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My own statistically flawed research has found that motorists pay no attention to 20mph limits.

Both Camden and Islington have borough wide 20 limits and I'm routinely overtaken by vehicles when cruising at that speed.

It's pointless without enforcement. Once there is enforcement there may be a corresponding uplift in cycling and walking along with a reduction in collisions and injuries. Until then it's just signs, paint and wishful thinking.

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vbvb [593 posts] 2 years ago
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Article wrote:

Having made some adjustments... ..Heymer said... ...cycling increased by about 3%... ..and 9%

He has a point re the stats but I bet he was cheesed off when his numbers were still 3 and 9%.

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levermonkey [663 posts] 2 years ago
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The Duke of Wellington once said "Lies, Damn Lies and Statistics".

Put basically whatever set of figures you have, you can make them say anything you want them to.

For instance.
If 1 cyclist in 100 has a serious accident in a year and you have a cycling population of 1000 cyclists then you will have 10 serious accidents in year 1.
If the cycling population increases to 10 000 and the serious accident rate is 1 cyclist in 50 then you will have 200 serious accidents in a year 2.

So is cycling 20 times more dangerous or 50% safer? The raw figures could be used to support either viewpoint. And how do you measure things like "Do you feel safer?", "Does seeing more cyclists on the road give you confidence?"

Statistics are not science they are opinion.

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FluffyKittenofT... [1198 posts] 2 years ago
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vbvb wrote:
Article wrote:

Having made some adjustments... ..Heymer said... ...cycling increased by about 3%... ..and 9%

He has a point re the stats but I bet he was cheesed off when his numbers were still 3 and 9%.

That's what most struck me. Considering how minor a step this is, those numbers are actually surprisingly good. I would have expected the effect to be less than that.
To really increase active travel will take a change in the culture, which itself would require more major changes than a few 20mph streets (one word - bollards!), plus a lot more time for people to change their habits in response.
I think the guy has done a valuable service, in doing the work of making a (presumably) correct statistical analysis and finding an unexpectedly encouraging result.

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ChairRDRF [308 posts] 2 years ago
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Hasn't road.cc got anything better to do than quote the most extremist types of petrolhead fanatics?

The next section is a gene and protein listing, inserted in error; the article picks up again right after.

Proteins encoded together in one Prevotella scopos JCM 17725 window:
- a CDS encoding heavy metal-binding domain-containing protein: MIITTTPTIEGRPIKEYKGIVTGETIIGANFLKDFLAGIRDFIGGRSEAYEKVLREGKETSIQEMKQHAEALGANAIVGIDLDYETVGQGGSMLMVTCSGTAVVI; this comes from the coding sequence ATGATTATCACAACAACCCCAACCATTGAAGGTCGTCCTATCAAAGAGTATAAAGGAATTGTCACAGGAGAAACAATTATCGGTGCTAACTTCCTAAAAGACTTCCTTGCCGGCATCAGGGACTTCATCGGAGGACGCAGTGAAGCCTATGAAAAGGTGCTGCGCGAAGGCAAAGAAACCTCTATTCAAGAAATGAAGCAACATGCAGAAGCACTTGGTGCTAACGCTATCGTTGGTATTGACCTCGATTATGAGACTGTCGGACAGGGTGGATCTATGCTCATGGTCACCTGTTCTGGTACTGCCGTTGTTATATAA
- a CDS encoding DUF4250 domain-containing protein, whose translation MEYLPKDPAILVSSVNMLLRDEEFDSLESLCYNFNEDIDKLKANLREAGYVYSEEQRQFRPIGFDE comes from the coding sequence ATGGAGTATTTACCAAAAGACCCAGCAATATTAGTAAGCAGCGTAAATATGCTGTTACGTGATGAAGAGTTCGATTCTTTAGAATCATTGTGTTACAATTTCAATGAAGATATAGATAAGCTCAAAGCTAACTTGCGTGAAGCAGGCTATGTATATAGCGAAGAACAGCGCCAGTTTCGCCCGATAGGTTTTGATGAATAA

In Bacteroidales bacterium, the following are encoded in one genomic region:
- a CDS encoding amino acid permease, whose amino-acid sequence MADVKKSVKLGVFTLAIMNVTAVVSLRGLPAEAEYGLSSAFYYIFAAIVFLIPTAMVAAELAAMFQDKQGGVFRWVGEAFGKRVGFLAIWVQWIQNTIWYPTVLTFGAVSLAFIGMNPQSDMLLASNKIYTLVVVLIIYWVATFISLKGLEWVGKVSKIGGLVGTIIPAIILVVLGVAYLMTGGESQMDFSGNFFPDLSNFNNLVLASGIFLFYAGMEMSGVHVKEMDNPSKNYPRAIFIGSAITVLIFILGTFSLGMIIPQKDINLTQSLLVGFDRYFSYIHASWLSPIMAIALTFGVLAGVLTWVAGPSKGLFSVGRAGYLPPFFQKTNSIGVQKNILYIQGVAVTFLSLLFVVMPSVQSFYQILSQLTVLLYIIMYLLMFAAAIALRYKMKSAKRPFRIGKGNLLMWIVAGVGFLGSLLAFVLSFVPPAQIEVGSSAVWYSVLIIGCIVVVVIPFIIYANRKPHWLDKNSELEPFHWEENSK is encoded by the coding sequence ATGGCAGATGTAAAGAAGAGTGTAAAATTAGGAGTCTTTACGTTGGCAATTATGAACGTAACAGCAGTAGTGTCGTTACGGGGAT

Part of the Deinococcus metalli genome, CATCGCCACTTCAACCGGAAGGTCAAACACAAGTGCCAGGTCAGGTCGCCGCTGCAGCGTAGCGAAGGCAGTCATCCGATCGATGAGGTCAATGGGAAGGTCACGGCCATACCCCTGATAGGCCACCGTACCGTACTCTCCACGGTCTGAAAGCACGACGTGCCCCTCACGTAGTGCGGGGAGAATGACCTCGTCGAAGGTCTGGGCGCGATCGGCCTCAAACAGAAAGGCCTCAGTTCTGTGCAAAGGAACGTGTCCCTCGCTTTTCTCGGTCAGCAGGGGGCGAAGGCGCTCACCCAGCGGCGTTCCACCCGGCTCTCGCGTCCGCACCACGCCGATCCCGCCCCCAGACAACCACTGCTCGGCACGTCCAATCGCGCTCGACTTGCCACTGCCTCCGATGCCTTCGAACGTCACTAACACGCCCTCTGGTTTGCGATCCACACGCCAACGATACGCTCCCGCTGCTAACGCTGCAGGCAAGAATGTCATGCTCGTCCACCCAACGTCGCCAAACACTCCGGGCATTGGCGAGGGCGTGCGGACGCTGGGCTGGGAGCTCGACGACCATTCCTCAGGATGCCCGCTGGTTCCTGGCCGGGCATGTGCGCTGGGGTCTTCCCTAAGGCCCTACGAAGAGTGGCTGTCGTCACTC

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Sherlock Ohms [15 posts] 2 years ago
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tbh, you're doing bloody well to manage 20mph in central Bristol ... not sure the change in speed limits is going to make much difference at all.

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RedfishUK [130 posts] 2 years ago
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Looking at theABD's claims (and I did check them on their web site, as well

The ABD decided to investigate the figures because they did not tally with a Department for Transport (DfT) finding last January that there was “no conclusive evidence that speed limit changes in isolation from other measures have an impact on walking and cycling”.

Firstly, they don't deny there was an increase in cycling and walking just the weighting to come up with the headline figure.

I would agree you can't point to speed limits in isolation, infact that's the whole point. 20's plenty in conjunction with other measures helps make cycling seem safer and normal to non-cyclists which increases the numbers cycling (which they admit has happened) - obviously more infrastructure would be better.

He also criticised the data gathering, saying the 12-hour counts were undertaken on just one weekday and one weekend day , all in the summer schol holidays.

“Traffic counts are normally held outside holiday periods, due to their greater variability in levels of travel,” says Heymer.

Surely it depends what you are trying to measure? Most traffic surveys are aimed at measuring congestion of some sort or other, therefore you would measure in peak times - rush hour when it isn't a holiday.
Walking and cycling will tend to be more leisure based, and likely to take place when people have spare time. Obviously some of us commute by bike, but that's not necessarily were 20's plenty will have an impact.
So the timings seem reasonable.

Final gem from the ABD website
"ABD Welcomes Godfrey Bloom MEP as a Patron" -  24

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3cylinder [95 posts] 2 years ago
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Pauldmorgan wrote:

My own statistically flawed research has found that motorists pay no attention to 20mph limits.

Both Camden and Islington have borough wide 20 limits and I'm routinely overtaken by vehicles when cruising at that speed.

It's pointless without enforcement. Once there is enforcement there may be a corresponding uplift in cycling and walking along with a reduction in collisions and injuries. Until then it's just signs, paint and wishful thinking.